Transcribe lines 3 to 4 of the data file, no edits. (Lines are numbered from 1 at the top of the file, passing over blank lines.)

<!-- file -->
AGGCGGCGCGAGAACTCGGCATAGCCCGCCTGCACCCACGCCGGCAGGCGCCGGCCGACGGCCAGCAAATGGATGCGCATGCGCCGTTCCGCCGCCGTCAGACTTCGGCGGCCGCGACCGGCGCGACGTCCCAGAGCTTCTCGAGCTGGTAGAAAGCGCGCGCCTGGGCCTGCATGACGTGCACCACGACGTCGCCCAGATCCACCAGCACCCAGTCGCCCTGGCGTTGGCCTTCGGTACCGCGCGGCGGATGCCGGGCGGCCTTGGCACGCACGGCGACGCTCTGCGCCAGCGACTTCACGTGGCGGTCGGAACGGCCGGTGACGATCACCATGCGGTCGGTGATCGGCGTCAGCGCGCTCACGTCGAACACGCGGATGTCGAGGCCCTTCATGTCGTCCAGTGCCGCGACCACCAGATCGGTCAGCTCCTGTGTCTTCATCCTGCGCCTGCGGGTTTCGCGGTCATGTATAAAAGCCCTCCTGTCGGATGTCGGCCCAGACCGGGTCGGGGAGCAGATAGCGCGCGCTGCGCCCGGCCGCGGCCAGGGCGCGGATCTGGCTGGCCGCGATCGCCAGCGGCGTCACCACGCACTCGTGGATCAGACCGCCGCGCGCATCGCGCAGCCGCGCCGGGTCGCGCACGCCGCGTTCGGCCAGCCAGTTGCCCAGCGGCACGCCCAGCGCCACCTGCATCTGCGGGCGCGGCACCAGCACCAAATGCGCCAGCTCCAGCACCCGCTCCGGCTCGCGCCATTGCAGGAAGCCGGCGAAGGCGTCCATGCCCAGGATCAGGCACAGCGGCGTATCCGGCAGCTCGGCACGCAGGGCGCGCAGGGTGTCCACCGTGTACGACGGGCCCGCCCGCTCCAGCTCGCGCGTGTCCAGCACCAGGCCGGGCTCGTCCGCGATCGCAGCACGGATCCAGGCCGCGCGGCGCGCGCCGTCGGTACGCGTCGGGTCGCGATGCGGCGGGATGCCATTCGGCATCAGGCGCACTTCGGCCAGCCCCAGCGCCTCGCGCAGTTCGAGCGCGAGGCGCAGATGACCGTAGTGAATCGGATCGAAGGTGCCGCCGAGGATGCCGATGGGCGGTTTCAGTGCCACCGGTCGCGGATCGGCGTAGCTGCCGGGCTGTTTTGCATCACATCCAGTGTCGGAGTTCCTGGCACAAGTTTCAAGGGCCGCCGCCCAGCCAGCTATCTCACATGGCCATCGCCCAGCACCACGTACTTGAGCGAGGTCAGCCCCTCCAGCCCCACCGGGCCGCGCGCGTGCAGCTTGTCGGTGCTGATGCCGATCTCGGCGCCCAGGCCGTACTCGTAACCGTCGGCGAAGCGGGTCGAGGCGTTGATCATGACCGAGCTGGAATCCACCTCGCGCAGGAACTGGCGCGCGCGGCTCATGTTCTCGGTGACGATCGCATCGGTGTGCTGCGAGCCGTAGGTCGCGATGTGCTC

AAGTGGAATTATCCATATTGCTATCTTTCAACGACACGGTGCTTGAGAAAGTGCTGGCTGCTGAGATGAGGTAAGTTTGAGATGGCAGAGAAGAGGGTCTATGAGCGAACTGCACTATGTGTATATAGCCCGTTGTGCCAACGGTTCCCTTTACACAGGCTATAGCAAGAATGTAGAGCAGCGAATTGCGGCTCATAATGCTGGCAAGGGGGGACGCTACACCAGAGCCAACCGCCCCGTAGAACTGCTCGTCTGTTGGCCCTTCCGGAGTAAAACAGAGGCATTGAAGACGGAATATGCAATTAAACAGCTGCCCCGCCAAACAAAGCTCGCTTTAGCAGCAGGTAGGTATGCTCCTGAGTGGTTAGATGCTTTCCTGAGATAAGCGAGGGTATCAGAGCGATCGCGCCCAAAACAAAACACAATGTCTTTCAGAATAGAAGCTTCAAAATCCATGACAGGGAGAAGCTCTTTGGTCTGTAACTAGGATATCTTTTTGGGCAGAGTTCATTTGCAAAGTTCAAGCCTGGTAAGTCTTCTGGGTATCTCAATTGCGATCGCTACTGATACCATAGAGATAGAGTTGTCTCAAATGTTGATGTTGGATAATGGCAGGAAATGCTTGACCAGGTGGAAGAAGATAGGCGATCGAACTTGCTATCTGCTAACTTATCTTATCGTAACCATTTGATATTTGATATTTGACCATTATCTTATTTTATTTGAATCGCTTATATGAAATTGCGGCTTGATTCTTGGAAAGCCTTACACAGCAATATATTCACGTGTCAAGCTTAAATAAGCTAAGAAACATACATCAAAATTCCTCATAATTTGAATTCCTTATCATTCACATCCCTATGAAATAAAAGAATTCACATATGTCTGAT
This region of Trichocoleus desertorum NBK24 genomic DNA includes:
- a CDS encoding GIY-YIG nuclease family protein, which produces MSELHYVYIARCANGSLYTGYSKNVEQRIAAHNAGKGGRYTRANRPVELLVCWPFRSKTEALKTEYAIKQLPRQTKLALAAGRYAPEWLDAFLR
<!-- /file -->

This region of Trichocoleus desertorum NBK24 genomic DNA includes:
- a CDS encoding GIY-YIG nuclease family protein, which produces MSELHYVYIARCANGSLYTGYSKNVEQRIAAHNAGKGGRYTRANRPVELLVCWPFRSKTEALKTEYAIKQLPRQTKLALAAGRYAPEWLDAFLR